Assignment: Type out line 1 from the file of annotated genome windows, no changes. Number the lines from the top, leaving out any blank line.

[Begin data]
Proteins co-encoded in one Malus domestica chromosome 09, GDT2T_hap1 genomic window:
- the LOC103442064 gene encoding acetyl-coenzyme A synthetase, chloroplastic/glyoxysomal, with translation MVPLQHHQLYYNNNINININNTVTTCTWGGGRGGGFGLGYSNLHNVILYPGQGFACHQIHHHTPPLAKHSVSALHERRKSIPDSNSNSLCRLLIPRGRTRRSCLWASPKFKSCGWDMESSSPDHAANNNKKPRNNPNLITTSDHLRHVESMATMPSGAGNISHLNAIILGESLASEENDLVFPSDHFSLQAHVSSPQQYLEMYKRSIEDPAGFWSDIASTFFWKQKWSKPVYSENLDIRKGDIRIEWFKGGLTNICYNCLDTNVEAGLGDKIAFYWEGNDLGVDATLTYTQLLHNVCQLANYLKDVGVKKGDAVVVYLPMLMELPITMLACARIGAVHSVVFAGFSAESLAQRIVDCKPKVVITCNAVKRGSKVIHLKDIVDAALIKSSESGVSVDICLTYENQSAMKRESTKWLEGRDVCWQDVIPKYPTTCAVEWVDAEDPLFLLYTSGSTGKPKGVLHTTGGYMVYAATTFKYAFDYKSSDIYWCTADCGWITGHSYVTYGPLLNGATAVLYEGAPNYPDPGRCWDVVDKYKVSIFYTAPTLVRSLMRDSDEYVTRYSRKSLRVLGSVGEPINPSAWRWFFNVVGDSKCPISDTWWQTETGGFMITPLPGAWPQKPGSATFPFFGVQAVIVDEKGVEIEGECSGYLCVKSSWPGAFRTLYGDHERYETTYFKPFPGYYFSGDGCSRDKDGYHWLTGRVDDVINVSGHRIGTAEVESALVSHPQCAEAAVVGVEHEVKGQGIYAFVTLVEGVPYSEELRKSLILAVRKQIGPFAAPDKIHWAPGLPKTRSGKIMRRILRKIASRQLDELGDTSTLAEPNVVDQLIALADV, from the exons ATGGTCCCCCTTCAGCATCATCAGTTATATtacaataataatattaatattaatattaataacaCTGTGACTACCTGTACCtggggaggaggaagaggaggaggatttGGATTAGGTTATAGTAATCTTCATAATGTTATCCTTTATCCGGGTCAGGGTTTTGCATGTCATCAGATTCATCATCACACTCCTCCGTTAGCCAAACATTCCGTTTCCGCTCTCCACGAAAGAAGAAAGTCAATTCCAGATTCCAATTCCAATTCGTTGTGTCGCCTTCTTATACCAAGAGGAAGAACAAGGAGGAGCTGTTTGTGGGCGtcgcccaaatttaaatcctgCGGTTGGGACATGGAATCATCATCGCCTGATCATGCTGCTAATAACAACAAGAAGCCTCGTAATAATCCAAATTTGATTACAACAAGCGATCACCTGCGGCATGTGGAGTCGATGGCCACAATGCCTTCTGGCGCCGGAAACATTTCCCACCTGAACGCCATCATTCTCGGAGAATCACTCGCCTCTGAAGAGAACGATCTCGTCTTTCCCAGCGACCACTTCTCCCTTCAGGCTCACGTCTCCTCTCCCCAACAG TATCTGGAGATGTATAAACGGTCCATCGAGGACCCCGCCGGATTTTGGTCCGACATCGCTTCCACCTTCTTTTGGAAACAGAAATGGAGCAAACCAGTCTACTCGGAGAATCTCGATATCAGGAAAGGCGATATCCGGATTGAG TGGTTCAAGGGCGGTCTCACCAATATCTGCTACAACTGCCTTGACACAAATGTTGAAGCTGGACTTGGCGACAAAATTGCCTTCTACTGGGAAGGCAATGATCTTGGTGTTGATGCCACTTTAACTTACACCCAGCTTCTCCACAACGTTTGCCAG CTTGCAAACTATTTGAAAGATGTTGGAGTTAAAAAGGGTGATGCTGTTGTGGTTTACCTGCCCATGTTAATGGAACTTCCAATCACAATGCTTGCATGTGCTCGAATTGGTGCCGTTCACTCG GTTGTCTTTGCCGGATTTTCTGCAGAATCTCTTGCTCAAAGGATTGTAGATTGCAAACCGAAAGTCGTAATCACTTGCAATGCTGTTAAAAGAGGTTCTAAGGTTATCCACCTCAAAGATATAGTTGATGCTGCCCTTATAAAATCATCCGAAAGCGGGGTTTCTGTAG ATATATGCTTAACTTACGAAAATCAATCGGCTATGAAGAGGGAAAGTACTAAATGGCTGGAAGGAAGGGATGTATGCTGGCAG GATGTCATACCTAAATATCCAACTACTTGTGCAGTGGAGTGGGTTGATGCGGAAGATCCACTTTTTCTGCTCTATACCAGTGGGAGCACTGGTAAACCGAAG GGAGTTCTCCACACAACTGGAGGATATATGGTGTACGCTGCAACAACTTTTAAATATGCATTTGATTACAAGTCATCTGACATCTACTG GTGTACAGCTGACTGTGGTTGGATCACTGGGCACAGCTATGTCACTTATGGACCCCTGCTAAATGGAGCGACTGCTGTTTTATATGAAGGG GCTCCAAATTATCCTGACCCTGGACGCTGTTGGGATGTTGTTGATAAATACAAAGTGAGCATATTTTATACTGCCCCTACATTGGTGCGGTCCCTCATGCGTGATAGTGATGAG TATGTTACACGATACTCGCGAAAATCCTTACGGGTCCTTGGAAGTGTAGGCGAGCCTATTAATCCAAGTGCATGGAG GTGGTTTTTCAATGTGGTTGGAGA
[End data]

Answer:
Proteins co-encoded in one Malus domestica chromosome 09, GDT2T_hap1 genomic window: